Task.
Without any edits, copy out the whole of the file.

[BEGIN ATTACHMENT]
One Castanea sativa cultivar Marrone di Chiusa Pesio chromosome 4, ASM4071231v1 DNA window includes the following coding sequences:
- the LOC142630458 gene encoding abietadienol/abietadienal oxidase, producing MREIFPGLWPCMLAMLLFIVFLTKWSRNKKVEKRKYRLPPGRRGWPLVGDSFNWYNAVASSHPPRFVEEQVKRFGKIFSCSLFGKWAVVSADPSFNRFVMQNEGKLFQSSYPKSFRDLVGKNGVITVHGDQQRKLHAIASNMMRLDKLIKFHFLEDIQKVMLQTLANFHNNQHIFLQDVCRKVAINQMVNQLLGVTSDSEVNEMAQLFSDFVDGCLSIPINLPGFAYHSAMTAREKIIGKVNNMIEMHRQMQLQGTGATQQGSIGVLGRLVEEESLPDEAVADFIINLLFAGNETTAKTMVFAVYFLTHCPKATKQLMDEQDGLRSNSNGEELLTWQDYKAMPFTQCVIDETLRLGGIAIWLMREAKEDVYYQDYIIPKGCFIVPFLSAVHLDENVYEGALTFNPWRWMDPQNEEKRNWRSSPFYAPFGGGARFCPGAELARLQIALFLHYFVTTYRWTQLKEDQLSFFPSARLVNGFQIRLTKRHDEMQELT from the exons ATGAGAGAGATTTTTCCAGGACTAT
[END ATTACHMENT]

One Castanea sativa cultivar Marrone di Chiusa Pesio chromosome 4, ASM4071231v1 DNA window includes the following coding sequences:
- the LOC142630458 gene encoding abietadienol/abietadienal oxidase, producing MREIFPGLWPCMLAMLLFIVFLTKWSRNKKVEKRKYRLPPGRRGWPLVGDSFNWYNAVASSHPPRFVEEQVKRFGKIFSCSLFGKWAVVSADPSFNRFVMQNEGKLFQSSYPKSFRDLVGKNGVITVHGDQQRKLHAIASNMMRLDKLIKFHFLEDIQKVMLQTLANFHNNQHIFLQDVCRKVAINQMVNQLLGVTSDSEVNEMAQLFSDFVDGCLSIPINLPGFAYHSAMTAREKIIGKVNNMIEMHRQMQLQGTGATQQGSIGVLGRLVEEESLPDEAVADFIINLLFAGNETTAKTMVFAVYFLTHCPKATKQLMDEQDGLRSNSNGEELLTWQDYKAMPFTQCVIDETLRLGGIAIWLMREAKEDVYYQDYIIPKGCFIVPFLSAVHLDENVYEGALTFNPWRWMDPQNEEKRNWRSSPFYAPFGGGARFCPGAELARLQIALFLHYFVTTYRWTQLKEDQLSFFPSARLVNGFQIRLTKRHDEMQELT from the exons ATGAGAGAGATTTTTCCAGGACTAT